My Mom will always be a part of my life and her memory will live on through stories I share. I once thought that if I didn’t cry for her and think of her daily, I would forget. But the heart never forgets. I believe that she gives me the strength to move forward and would want me to be happy, brave and strong, like she was through her illness. At times my sadness will come back out of the blue and I know it’s OK to feel this pain and that it will subside. Grief changed me and it showed me that my loss was real. It also gave me the bravery and strength to move on in life and find my happy place again.
In memory of my wonderful, funny, brave, inspirational Mom,
Patricia Rose Forgacs 8/22/1946-01/01/2011

Kirsten Falsey
Kirsten Falsey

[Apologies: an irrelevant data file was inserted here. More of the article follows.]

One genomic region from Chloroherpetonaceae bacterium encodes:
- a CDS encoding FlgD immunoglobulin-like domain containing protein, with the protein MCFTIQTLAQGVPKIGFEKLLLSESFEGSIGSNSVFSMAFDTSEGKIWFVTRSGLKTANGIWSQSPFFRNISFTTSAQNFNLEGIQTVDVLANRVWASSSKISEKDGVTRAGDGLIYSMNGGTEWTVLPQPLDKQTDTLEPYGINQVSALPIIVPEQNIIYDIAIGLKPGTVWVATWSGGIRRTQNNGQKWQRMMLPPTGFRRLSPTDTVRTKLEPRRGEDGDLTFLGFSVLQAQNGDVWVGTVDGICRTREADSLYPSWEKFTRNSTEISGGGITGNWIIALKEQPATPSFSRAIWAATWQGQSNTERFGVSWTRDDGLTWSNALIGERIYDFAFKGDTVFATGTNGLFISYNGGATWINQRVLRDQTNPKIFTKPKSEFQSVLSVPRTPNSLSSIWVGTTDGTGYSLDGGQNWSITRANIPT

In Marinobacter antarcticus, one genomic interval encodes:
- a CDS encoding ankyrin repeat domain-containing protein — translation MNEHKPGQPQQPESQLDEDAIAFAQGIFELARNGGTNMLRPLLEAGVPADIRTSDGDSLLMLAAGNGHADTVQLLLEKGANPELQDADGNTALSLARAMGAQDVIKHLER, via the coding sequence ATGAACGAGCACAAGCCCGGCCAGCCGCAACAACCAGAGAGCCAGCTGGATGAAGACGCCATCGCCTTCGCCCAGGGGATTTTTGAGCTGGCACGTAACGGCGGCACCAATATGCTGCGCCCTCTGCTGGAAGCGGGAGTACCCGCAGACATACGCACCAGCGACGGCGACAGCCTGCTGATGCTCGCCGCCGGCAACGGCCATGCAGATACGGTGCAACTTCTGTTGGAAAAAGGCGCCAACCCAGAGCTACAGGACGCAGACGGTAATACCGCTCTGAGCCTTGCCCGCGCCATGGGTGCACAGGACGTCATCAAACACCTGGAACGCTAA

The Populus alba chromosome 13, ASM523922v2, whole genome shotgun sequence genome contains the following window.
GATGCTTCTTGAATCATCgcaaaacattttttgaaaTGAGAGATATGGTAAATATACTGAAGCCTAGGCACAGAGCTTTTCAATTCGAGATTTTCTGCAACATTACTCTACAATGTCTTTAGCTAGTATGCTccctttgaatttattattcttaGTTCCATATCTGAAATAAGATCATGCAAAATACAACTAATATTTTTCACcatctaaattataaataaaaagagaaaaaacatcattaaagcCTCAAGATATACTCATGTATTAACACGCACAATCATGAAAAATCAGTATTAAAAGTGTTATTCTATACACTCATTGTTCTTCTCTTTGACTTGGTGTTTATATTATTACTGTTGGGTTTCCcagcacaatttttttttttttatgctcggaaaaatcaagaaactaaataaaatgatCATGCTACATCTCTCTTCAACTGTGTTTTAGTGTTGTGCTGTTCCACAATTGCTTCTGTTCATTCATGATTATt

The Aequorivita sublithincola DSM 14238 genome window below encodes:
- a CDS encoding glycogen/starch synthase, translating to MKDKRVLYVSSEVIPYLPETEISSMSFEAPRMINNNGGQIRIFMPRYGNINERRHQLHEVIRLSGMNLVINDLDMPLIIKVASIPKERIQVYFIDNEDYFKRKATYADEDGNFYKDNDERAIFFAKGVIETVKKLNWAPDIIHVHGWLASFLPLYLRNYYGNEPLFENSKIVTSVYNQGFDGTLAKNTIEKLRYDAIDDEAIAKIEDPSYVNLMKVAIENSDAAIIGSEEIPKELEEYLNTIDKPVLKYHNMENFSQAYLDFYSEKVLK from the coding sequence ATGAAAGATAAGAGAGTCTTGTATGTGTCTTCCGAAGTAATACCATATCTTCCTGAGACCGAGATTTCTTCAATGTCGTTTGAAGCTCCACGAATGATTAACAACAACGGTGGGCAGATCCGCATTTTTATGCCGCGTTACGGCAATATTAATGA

About the Author: Kirsten was born in Elk Grove Village, Illinois and raised in Tucson, Arizona.   She moved to California and was a Labor and Delivery nurse for ten years. Kirsten lost her beloved mother to cancer just before she gave birth to her twin daughters. Soon after giving birth, Kirsten started seeing a therapist, and eventually, a psychiatrist.  During which, it was determined that, Kirsten not only was grieving the loss of her mother, but was also suffering from postpartum depression. For Kirsten, the combination of grief and depression lead to several stays in a psychiatric hospital. While getting the help and support she needed, Kirsten was eventually able to heal. She wrote in a journal throughout her entire process and those journal entries became the foundation for her book, Hope and Emergence: A Journey through Grief and Postpartum Depression. Kirsten, her husband,  Jim,  and their three daughters  live in Southern California.  More information about Kirsten, her journey and her new book, can be found at EstepFitzerald.